The C.A.M. Report
Complementary and Alternative Medicine: Fair, Balanced, and to the Point
  • About this web log

    This blog is intended as an objective and dispassionate source of information on the latest CAM research. Since my background is in pharmacy and allopathic medicine, I view all CAM as advancing through the development pipeline to eventually become integrated into mainstream medical practice. Some will succeed while others fail. But all are treated fairly here.

  • About the author

    John Russo, Jr., PharmD, is president of The MedCom Resource, Inc. Previously, he was senior vice president of medical communications at www.Vicus.com, a complementary and alternative medicine website.

  • Common sense considerations

    The material on this weblog is for informational purposes. It is not medical advice or counsel. Be smart, consult your health professional before using CAM.

  • Support this site

    If you found the information here helpful, please consider supporting this site.If you found the information here helpful, please consider supporting this site.

  • Recent Posts

  • Recent Comments

    The Cure Within

    Here’s a vignette from Anne Harrington’s book, The Cure Within: A History of Mind-Body Medicine, that sums the attraction of CAM for many people with cancer.

    I’ve taken it from a review by Jerome Groopman in The New York Times.

    The author states, “Sometimes, of course, standard treatments don’t work or simply don’t exist. And sometimes tests fail to uncover any physical cause for a patient’s suffering at all. But such failures, Harrington argues, explain only part of the widespread dissatisfaction with mainstream medicine. Of equal or greater import, she writes, is medicine?s failure to address the ‘existential’ aspect of illness, to answer the questions ‘Why me? Why now? What next?'”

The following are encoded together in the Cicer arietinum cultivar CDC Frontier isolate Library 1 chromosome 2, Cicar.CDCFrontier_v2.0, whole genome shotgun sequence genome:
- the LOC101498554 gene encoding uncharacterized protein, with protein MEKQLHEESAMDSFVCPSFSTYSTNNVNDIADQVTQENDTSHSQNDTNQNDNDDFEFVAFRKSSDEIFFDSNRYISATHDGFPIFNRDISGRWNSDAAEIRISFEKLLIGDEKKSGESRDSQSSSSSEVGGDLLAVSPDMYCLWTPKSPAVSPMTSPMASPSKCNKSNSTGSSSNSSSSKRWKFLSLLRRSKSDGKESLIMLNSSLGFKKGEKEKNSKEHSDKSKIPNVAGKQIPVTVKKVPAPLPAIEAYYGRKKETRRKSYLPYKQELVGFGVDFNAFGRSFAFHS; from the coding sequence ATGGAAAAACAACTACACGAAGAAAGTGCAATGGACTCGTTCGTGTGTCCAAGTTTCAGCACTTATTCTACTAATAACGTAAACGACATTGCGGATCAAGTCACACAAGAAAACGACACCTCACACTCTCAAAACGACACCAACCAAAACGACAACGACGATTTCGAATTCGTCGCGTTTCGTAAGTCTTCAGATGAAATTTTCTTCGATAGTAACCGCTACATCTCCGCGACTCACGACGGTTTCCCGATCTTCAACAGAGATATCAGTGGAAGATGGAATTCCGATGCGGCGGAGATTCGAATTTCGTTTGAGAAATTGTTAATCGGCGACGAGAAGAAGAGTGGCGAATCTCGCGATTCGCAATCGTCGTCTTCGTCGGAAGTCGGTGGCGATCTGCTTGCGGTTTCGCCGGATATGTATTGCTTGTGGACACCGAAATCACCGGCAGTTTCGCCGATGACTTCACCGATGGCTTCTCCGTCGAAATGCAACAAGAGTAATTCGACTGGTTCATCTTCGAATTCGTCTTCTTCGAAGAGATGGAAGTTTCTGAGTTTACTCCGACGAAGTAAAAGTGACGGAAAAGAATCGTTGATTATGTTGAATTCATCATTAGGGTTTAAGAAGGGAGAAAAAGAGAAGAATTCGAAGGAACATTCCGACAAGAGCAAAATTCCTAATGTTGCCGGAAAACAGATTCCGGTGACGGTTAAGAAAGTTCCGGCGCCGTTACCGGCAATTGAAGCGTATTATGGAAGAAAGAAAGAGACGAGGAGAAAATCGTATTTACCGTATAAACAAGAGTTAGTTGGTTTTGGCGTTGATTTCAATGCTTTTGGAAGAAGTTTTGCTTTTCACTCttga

“Bernie Siegel [was] a surgeon at Yale, who in his best-selling Love, Medicine, and Miracles (1986) claimed [but never proved] that emotional turmoil was a cause of breast cancer and that dramatic remissions could occur if patients simply gave up their emotional repression, without chemotherapy or radiation.”

    “In one of the most poignant moments in her book, Harrington visits a group of women in a follow-up study.”

    “During her visit, Harrington asks the women whether they thought Spiegel’s group therapy was helping them live longer. ‘A silent snort went around the table,’ she writes. ‘No, they said, they did not believe the premise of the study — not really. Why not? I asked. Their answer was clear: the evidence was not there for them; they had seen too many people in their group die.'”

    “But then one woman surprises Harrington by saying she doesn’t care about Spiegel’s hypothesis. ‘I don’t think it matters to me at all,’ she says. ‘That’s not why I joined the group.’ ‘Why, then, did she stick with it? To learn ‘how to live better with cancer and how to die better from cancer, something that they could learn nowhere else in their culture.'”

    The bottom line?

    Writing in Slate, reviewer Amanda Schaffer writes of Anne Harrington. “A Harvard historian, she has expertly mapped the transmission of mind-body ideas in The Cure Within, showing us where they come from and why exactly they seem to have nine lives.”

    1/26/08 12:37 JR

    Leave a Comment

    XHTML: Line-breaks are automatic. Available tags are <a href="" title=""> <abbr title=""> <acronym title=""> <b> <blockquote cite=""> <cite> <code> <del datetime=""> <em> <i> <q cite=""> <s> <strike> <strong>